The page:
Hidden treasures in North London – discovering Hampstead Pergola

As you know by now, we love nothing more than a saunter around Hampstead Heath. It’s green, it’s walkable, and most importantly [for some] has a large collection of dogs to swoon over. We love Kenwood House and have a few favourite routes we explore. However, lately we made an exciting new discovery, thanks to a tip off from a podcasting friend (check out her brilliantly-engaging podcast, Uncatalogued, if you love museums and want to know more about the fascinating people who bring them to life). This discovery was Hampstead Pergola, described as “essentially, a raised walkway” near the Golders Hill Park part of the Heath. But what a raised walkway it is…

In 1904, Lord Leverhulme bought a large house in this area, named ‘The Hill’. With an interest in landscape gardening, he bought up the surrounding land and aimed to built his Pergola, for parties, summer evenings, and as a vantage point for enjoyment of the stunning gardens surrounding it. The architect he enlisted was the renowned Thomas Mawson, and he cleverly utilised the leftover materials from the nearby building of the Hampstead extension of the Northern line to cut transport costs. The Pergola was completed in 1906, after just a year in construction, and Lord Leverhulme expanded it twice more, in 1911 and 1925.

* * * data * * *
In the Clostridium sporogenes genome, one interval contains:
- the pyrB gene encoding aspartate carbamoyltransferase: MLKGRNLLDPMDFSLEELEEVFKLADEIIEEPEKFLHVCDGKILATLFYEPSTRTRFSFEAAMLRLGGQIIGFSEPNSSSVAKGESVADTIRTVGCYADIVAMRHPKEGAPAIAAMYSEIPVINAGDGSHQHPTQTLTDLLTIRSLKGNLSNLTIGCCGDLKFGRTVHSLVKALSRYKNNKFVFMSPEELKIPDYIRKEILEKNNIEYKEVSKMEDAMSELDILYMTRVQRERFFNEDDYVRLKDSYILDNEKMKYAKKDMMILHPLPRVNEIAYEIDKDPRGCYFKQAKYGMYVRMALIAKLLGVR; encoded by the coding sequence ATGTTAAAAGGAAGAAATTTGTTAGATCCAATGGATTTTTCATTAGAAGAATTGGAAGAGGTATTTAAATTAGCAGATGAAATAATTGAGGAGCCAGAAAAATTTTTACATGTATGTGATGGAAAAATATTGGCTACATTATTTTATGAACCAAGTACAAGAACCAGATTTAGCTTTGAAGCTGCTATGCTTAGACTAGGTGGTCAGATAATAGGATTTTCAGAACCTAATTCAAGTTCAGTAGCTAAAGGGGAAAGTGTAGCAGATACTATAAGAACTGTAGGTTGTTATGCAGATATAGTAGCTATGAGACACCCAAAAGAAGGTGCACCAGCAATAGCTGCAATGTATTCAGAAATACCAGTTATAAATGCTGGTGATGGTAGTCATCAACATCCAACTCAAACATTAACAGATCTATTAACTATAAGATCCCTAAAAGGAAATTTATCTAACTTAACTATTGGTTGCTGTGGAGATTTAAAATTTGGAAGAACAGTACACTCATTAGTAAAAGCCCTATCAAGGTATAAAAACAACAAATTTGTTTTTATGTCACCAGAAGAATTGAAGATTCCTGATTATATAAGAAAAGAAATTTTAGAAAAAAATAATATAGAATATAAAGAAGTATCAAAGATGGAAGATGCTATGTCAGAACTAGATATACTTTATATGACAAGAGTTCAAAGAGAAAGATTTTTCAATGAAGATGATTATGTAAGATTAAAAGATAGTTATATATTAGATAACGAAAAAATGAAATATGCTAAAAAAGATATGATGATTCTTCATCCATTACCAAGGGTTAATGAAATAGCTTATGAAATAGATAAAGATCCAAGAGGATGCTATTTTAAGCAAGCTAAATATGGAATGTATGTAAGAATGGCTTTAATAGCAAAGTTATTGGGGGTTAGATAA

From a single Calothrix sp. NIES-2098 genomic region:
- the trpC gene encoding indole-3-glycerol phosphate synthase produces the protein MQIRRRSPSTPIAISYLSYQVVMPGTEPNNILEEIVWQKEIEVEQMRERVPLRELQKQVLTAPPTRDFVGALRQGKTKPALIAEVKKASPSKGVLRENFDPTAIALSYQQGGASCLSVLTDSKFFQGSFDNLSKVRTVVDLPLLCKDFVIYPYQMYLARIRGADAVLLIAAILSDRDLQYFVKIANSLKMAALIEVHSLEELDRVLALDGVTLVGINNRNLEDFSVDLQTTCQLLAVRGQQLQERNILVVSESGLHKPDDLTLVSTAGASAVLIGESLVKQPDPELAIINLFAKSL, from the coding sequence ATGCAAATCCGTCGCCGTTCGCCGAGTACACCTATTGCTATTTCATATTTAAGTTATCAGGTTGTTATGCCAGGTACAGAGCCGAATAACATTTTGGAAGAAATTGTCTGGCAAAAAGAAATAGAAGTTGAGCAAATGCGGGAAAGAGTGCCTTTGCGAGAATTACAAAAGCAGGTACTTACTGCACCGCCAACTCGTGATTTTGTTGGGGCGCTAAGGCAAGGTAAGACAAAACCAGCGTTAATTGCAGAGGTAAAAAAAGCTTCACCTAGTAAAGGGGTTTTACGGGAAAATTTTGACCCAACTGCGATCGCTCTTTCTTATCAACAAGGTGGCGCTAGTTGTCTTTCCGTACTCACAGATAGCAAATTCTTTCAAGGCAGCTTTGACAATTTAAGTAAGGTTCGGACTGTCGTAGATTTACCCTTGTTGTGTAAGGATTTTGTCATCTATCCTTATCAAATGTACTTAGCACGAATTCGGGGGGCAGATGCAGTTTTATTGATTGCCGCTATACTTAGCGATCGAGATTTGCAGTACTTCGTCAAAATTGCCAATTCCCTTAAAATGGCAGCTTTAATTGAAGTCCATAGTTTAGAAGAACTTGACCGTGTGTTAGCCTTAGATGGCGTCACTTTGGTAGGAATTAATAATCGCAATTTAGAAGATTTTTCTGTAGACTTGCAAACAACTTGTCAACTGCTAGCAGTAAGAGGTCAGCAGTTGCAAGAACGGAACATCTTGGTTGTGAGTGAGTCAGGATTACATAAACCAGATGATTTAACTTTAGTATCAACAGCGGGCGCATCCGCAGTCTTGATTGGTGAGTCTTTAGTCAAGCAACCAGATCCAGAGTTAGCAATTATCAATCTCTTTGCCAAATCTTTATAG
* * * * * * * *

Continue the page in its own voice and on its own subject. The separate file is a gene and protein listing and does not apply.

Hampstead Pergola

The house, visible to a degree through the Pergola’s framing, is still privately owned and now split into a number of apartments.

Hampstead Pergola

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